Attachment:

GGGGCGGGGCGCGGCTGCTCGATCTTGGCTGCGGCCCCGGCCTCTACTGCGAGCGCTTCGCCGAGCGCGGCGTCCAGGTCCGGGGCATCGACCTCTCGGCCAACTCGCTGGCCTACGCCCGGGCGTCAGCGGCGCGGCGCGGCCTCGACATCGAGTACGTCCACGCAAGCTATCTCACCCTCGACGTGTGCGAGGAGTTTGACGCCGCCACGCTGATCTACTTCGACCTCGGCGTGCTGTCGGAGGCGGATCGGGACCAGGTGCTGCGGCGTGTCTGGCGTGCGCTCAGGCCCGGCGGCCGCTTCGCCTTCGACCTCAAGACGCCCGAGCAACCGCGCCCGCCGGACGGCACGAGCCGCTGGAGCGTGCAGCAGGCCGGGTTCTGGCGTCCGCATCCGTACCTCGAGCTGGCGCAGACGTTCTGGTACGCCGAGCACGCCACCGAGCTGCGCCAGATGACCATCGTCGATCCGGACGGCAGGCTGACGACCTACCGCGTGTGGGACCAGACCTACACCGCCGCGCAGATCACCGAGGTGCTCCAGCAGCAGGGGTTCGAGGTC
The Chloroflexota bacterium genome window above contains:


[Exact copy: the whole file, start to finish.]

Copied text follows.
GGGGCGGGGCGCGGCTGCTCGATCTTGGCTGCGGCCCCGGCCTCTACTGCGAGCGCTTCGCCGAGCGCGGCGTCCAGGTCCGGGGCATCGACCTCTCGGCCAACTCGCTGGCCTACGCCCGGGCGTCAGCGGCGCGGCGCGGCCTCGACATCGAGTACGTCCACGCAAGCTATCTCACCCTCGACGTGTGCGAGGAGTTTGACGCCGCCACGCTGATCTACTTCGACCTCGGCGTGCTGTCGGAGGCGGATCGGGACCAGGTGCTGCGGCGTGTCTGGCGTGCGCTCAGGCCCGGCGGCCGCTTCGCCTTCGACCTCAAGACGCCCGAGCAACCGCGCCCGCCGGACGGCACGAGCCGCTGGAGCGTGCAGCAGGCCGGGTTCTGGCGTCCGCATCCGTACCTCGAGCTGGCGCAGACGTTCTGGTACGCCGAGCACGCCACCGAGCTGCGCCAGATGACCATCGTCGATCCGGACGGCAGGCTGACGACCTACCGCGTGTGGGACCAGACCTACACCGCCGCGCAGATCACCGAGGTGCTCCAGCAGCAGGGGTTCGAGGTC
The Chloroflexota bacterium genome window above contains: